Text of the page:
How to Link Cells in Excel (Same Worksheet, Between Worksheets/Workbooks)

Linked cells in Excel refer to the contents of other cells. The other cells may be in the same worksheet, other worksheets in the same workbook, or worksheets in other workbooks. 

This tutorial shows you how to link cells in Excel in the same worksheet, in different worksheets, and in different workbooks.

Benefits of Linking Cells in Excel

The benefits of linking cells in Excel include:

  • Data entry errors are minimized in that you do not have to re-enter the values in the referenced cells. 
  • Data inconsistency is minimized. When the data in the source worksheets are changed, the values in the destination worksheets also change accordingly. 
  • Workbooks are faster to open, calculate and save. When large workbooks are split into linked interdependent workbooks, you can work on the smaller workbooks one at a time without having to open all their related worksheets.    

How to Link Cells in the Same Worksheet

Let’s have a look at some methods to link cells in the same worksheet.

How to link a single cell manually

If we want to link a single cell in the same worksheet, the manual method is much faster.

In this method, we type the cell reference of the source data in the dependent cell.   

Suppose we have the following dataset of a family’s monthly cash flow in an Excel worksheet. 

Dataset

We want to link cell C4, which will contain the opening balance of cash on hand in February to cell B26 which contains the closing balance of the cash on hand in January. 

We follow the steps below:

  1. Select cell C4 and type in the following formula:
=B26
Enter cell reference
  1. Press Enter on the keyboard or click Enter on the formula bar.
click Enter on the formula bar

Cell C4 is now linked to cell B26 and the value in cell B26 is displayed in cell C4.

If the value in cell B26 changes, the value in cell C4 will also change accordingly.

How to link a range of cells using the Paste Special feature

Using the manual method to link a range of cells is inefficient. Using the Paste Special feature in Excel is the efficient way. 

Suppose we have the following dataset.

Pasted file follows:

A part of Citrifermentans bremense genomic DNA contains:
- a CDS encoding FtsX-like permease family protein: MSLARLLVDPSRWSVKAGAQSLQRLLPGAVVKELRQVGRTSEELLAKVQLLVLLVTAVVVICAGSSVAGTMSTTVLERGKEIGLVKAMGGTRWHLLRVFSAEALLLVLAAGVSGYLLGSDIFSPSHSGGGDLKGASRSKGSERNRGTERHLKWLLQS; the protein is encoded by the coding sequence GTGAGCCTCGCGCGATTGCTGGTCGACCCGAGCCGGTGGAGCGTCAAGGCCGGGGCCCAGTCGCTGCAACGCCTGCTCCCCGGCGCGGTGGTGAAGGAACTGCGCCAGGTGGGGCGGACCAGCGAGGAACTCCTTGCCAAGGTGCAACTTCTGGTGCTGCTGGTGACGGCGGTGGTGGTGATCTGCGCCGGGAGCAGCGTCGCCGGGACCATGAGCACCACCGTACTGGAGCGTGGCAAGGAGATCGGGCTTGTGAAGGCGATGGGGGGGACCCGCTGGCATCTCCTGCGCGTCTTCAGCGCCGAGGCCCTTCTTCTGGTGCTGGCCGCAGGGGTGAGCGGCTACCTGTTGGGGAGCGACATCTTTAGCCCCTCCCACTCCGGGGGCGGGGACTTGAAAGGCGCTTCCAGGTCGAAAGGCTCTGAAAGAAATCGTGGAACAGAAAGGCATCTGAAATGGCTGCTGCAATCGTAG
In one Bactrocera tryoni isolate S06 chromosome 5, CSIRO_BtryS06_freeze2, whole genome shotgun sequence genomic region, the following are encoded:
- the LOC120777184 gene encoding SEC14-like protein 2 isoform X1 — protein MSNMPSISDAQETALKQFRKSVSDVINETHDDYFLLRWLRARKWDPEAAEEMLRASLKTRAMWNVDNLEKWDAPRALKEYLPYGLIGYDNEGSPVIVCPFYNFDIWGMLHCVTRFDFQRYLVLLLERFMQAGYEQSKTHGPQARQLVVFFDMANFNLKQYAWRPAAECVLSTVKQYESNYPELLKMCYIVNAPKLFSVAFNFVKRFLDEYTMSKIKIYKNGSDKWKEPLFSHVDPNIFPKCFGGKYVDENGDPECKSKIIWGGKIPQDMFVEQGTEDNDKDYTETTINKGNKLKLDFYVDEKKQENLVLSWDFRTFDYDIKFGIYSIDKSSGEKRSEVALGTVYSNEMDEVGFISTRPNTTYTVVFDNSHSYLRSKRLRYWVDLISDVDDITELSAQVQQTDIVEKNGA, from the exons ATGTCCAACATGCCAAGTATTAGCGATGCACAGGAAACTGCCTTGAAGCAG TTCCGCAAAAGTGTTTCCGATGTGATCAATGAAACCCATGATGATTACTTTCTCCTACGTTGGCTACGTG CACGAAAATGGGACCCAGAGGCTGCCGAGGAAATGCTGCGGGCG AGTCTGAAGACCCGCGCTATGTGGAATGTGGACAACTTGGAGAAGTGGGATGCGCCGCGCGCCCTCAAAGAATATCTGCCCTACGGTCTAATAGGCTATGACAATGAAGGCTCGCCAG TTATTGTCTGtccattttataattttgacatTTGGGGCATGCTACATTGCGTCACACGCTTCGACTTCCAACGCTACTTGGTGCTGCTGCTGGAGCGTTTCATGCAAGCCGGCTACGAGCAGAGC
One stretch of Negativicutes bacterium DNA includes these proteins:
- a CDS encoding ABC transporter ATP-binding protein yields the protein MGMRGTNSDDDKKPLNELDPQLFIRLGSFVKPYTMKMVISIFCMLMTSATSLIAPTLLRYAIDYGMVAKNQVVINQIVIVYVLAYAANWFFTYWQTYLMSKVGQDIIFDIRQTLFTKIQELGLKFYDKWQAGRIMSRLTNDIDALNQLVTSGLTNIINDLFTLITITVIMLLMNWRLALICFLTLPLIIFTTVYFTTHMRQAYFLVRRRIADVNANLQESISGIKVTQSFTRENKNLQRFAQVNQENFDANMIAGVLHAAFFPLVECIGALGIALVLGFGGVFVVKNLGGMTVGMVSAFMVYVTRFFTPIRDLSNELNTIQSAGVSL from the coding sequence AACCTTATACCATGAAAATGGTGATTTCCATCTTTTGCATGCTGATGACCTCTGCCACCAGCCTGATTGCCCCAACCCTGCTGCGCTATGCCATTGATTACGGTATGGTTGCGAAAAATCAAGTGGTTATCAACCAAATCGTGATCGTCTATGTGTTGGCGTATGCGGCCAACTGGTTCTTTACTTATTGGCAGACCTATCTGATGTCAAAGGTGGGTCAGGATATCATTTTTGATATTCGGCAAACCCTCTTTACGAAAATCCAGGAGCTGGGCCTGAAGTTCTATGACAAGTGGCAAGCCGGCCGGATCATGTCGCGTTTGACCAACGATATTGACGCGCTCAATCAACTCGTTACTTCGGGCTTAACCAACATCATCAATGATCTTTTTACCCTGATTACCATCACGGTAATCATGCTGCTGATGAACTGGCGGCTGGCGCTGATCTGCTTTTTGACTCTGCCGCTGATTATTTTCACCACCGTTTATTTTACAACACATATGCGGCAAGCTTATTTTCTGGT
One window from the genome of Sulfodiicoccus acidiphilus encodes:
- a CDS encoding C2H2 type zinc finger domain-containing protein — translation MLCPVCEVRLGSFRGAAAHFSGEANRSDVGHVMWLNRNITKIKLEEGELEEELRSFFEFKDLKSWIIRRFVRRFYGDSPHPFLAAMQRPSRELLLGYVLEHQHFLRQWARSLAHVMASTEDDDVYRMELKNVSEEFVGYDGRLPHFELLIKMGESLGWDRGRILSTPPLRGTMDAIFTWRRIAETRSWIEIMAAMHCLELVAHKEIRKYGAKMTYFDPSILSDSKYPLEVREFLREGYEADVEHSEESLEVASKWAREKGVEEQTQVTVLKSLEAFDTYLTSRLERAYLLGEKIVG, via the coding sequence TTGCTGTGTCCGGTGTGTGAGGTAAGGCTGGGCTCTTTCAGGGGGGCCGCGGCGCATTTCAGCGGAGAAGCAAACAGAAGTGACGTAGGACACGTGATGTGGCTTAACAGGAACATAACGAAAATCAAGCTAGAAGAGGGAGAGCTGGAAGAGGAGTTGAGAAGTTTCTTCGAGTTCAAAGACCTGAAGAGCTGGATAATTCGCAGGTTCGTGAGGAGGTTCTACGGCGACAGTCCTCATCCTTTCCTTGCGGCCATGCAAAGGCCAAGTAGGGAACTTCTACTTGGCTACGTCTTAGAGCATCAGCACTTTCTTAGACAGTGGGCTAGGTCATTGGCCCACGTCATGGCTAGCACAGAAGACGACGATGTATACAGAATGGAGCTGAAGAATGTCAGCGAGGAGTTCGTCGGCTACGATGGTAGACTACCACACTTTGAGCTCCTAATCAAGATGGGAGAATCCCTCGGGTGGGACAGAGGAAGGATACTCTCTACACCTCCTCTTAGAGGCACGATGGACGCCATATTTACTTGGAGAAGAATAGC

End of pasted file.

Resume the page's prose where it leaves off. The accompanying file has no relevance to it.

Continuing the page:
Dataset

We want to link the range E11:E24 in another location of the worksheet to the range A11:B24 which contains the expenses data. 

We proceed as follows:

  1. Select range A11:B24 and press Ctrl + C to copy it.
Select the cells you want to link
  1. Select cell E11.
Select destination cell
  1. Open the Paste Special dialog box using any of the following techniques:

Press Ctrl + Alt + V.

Or

In the Home tab, select the Paste Special option in the Clipboard group:

Click on paste special
  1. Click the Paste Link button in the bottom left corner of the Paste Special dialog box.
Click on Paste link button

The range E11:F24 is now linked to the range A11:B24. The values in range A11:B24 are now displayed in the range E11:B24. If the values in the source range change, the values in the destination range also change accordingly.

Cells are linked

Link Cells Between Worksheets in the Same Workbook

Let’s now look at some ways you link cells in different worksheets that are in the same Excel workbook.

How to link a single cell using the point-and-click technique

Using the manual method to link cells between worksheets is not recommended because it is slow and error-prone.

The point-and-click technique is fast and accurate. It involves placing the mouse pointer on the source cell, clicking it, and pressing Enter to create the link

Suppose we have the following workbook that has three worksheets. 

Three worksheets

The South Region and East Region worksheets contain sales data. The Summary worksheet will contain a summary of the total sales of the two regions. 

We want to link the two destination cells in the Summary worksheet shown below to the source cells in the South Region and East Region worksheets:

Summary sheet

We use the steps below:

  1. Select cell B2 in the Summary worksheet and type in the equal sign (=).
Enter equal to in a cell
  1. Open the South Region worksheet by clicking its tab.
Click on South Region tab
  1. Select cell D7 which contains the total sales figure for the South Region. Notice the syntax of the formula in the formula bar. The syntax will be described later in this tutorial.
Notice the syntax of the formula in the formula bar
  1. Press Enter.
Press Enter

You are taken back to the Summary worksheet. Cell B3 in the Summary worksheet is now linked to cell D7 in the South Region worksheet.

The value in cell D7 in the South Region worksheet is now displayed in cell B3 of the Summary worksheet.

If the value in the source cell changes, the value in the destination cell changes accordingly.

  1. We repeat steps 1-4 to link cell B4 in the Summary worksheet to cell D7 in the East Region worksheet.
Repeat the same steps

The Regional Sales Summary dataset is now complete.

Summary dataset is now linked

How to link a range of cells using the Paste Special feature

We can use the Paste Special feature to paste several links in the cells in the destination range.

Suppose we want to link the range A9:A13 in the Summary worksheet to range C2:C6 in the East Region worksheet shown below:

Select the range

We use the following steps:

  1. Select range C2:C6 in the East Region worksheet and press Ctrl + C to copy it.
Select the range
  1. Open the Summary worksheet by clicking its tab.